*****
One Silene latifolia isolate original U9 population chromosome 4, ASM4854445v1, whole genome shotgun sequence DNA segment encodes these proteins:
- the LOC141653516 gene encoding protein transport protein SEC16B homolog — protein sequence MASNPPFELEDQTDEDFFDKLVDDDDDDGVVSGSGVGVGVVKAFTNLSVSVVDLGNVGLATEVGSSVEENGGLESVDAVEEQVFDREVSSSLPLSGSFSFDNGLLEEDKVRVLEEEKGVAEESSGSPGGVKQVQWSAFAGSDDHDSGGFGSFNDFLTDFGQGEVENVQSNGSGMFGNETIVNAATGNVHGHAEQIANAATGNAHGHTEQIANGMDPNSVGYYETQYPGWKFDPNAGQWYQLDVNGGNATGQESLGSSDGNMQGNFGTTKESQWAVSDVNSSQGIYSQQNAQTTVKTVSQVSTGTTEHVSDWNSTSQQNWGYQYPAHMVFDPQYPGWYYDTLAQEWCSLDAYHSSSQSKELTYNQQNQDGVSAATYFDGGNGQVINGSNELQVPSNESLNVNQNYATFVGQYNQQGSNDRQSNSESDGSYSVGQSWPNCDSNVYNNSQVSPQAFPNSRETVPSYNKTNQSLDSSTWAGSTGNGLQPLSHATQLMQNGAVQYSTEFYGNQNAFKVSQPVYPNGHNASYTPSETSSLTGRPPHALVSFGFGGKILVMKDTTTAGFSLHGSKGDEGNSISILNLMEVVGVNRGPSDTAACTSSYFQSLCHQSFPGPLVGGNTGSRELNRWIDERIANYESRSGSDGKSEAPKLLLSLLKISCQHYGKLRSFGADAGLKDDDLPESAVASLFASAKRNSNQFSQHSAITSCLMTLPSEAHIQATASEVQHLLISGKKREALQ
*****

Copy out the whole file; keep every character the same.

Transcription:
One Silene latifolia isolate original U9 population chromosome 4, ASM4854445v1, whole genome shotgun sequence DNA segment encodes these proteins:
- the LOC141653516 gene encoding protein transport protein SEC16B homolog — protein sequence MASNPPFELEDQTDEDFFDKLVDDDDDDGVVSGSGVGVGVVKAFTNLSVSVVDLGNVGLATEVGSSVEENGGLESVDAVEEQVFDREVSSSLPLSGSFSFDNGLLEEDKVRVLEEEKGVAEESSGSPGGVKQVQWSAFAGSDDHDSGGFGSFNDFLTDFGQGEVENVQSNGSGMFGNETIVNAATGNVHGHAEQIANAATGNAHGHTEQIANGMDPNSVGYYETQYPGWKFDPNAGQWYQLDVNGGNATGQESLGSSDGNMQGNFGTTKESQWAVSDVNSSQGIYSQQNAQTTVKTVSQVSTGTTEHVSDWNSTSQQNWGYQYPAHMVFDPQYPGWYYDTLAQEWCSLDAYHSSSQSKELTYNQQNQDGVSAATYFDGGNGQVINGSNELQVPSNESLNVNQNYATFVGQYNQQGSNDRQSNSESDGSYSVGQSWPNCDSNVYNNSQVSPQAFPNSRETVPSYNKTNQSLDSSTWAGSTGNGLQPLSHATQLMQNGAVQYSTEFYGNQNAFKVSQPVYPNGHNASYTPSETSSLTGRPPHALVSFGFGGKILVMKDTTTAGFSLHGSKGDEGNSISILNLMEVVGVNRGPSDTAACTSSYFQSLCHQSFPGPLVGGNTGSRELNRWIDERIANYESRSGSDGKSEAPKLLLSLLKISCQHYGKLRSFGADAGLKDDDLPESAVASLFASAKRNSNQFSQHSAITSCLMTLPSEAHIQATASEVQHLLISGKKREALQ